Yellow: it’s the color of caution. (That is, unless you live in Alabama, where it apparently signals blow every other car’s doors off trying to make it through this traffic light.) Yellow flag words, then, are verbal indicators of the need to probe for deeper meanings before moving further into conversation. If we don’t clarify these words or phrases, we can make mental leaps that quickly morph into misunderstandings. Consider:
“I can’t get that report to you by Friday.” This statement might seem clear on its face, but it could actually have several meanings, such as:
- I want to get the report to you, but I don’t have the time.
- I want to get the report to you, but I don’t know how to write it.
- I want to get the report to you, but I don’t know how to submit it.
- I don’t want to get the report to you.
If you’re the person counting on this report, imagine your response to each of these interpretations. Three of them are about barriers. A bit more discussion might reveal that you and the other person both value the work, and then you can brainstorm about ways to remove or maneuver around the obstacles. The fourth reply, however, would likely make your blood boil. The relational impact and the possible solutions vary widely based on which response the other person actually intends.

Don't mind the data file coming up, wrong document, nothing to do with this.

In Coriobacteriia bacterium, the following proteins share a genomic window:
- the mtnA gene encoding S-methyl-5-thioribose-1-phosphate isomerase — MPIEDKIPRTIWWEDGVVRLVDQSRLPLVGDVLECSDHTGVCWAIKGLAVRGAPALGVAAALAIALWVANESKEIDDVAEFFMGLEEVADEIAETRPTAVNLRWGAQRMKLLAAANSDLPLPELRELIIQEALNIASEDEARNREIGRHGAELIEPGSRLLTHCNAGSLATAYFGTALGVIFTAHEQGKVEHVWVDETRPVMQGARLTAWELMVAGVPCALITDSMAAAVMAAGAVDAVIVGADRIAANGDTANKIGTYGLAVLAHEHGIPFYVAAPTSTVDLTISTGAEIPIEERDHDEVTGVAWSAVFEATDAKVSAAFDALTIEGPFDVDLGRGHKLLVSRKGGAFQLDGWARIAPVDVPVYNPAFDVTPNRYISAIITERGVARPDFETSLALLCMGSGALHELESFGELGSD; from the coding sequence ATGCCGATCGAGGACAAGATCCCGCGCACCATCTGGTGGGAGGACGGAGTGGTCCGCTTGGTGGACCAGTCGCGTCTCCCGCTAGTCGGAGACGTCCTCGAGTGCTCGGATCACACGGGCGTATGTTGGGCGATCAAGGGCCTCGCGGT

Some other examples of yellow flag words or phrases include:
- “I’m not ready to take that step.” (What does ready look like for you?)
- “I don’t feel supported in my decision.” (What kind of support are you counting on?)
- “When the time comes, I’ll know what to do.” (When will that be?)
When there’s ambiguity around the meaning of words, ask an open-ended question. You’ll find out what your conversation partner does and does not mean, and you might also prompt some new awareness in that person around the power of her verbiage.
An ounce of curiosity is much less costly than an assumption that escalates into unhealthy conflict.